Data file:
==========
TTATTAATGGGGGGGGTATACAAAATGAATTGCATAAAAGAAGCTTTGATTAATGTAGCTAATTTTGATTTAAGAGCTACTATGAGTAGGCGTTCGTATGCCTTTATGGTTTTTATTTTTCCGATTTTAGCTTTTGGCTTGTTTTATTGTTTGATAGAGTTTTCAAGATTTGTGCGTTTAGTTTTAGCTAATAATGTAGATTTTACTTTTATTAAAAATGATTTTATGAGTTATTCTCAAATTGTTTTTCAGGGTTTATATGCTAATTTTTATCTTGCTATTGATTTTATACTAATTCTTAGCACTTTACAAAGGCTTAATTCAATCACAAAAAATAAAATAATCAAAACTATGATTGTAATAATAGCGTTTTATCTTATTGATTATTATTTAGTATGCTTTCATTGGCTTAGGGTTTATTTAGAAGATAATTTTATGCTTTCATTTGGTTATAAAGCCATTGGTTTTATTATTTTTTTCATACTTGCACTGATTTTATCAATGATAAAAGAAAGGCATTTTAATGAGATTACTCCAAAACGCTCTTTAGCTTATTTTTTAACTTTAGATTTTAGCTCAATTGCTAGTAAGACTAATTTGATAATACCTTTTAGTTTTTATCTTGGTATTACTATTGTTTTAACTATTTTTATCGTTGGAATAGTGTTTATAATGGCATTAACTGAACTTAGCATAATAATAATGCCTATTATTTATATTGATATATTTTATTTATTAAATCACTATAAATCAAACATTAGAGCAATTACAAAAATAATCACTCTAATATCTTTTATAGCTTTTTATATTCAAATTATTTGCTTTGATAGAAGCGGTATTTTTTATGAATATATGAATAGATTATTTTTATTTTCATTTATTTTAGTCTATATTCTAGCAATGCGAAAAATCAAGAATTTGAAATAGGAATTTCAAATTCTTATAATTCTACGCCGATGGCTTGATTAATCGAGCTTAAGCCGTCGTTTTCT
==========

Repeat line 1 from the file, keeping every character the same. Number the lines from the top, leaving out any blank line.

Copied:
TTATTAATGGGGGGGGTATACAAAATGAATTGCATAAAAGAAGCTTTGATTAATGTAGCTAATTTTGATTTAAGAGCTACTATGAGTAGGCGTTCGTATGCCTTTATGGTTTTTATTTTTCCGATTTTAGCTTTTGGCTTGTTTTATTGTTTGATAGAGTTTTCAAGATTTGTGCGTTTAGTTTTAGCTAATAATGTAGATTTTACTTTTATTAAAAATGATTTTATGAGTTATTCTCAAATTGTTTTTCAGGGTTTATATGCTAATTTTTATCTTGCTATTGATTTTATACTAATTCTTAGCACTTTACAAAGGCTTAATTCAATCACAAAAAATAAAATAATCAAAACTATGATTGTAATAATAGCGTTTTATCTTATTGATTATTATTTAGTATGCTTTCATTGGCTTAGGGTTTATTTAGAAGATAATTTTATGCTTTCATTTGGTTATAAAGCCATTGGTTTTATTATTTTTTTCATACTTGCACTGATTTTATCAATGATAAAAGAAAGGCATTTTAATGAGATTACTCCAAAACGCTCTTTAGCTTATTTTTTAACTTTAGATTTTAGCTCAATTGCTAGTAAGACTAATTTGATAATACCTTTTAGTTTTTATCTTGGTATTACTATTGTTTTAACTATTTTTATCGTTGGAATAGTGTTTATAATGGCATTAACTGAACTTAGCATAATAATAATGCCTATTATTTATATTGATATATTTTATTTATTAAATCACTATAAATCAAACATTAGAGCAATTACAAAAATAATCACTCTAATATCTTTTATAGCTTTTTATATTCAAATTATTTGCTTTGATAGAAGCGGTATTTTTTATGAATATATGAATAGATTATTTTTATTTTCATTTATTTTAGTCTATATTCTAGCAATGCGAAAAATCAAGAATTTGAAATAGGAATTTCAAATTCTTATAATTCTACGCCGATGGCTTGATTAATCGAGCTTAAGCCGTCGTTTTCT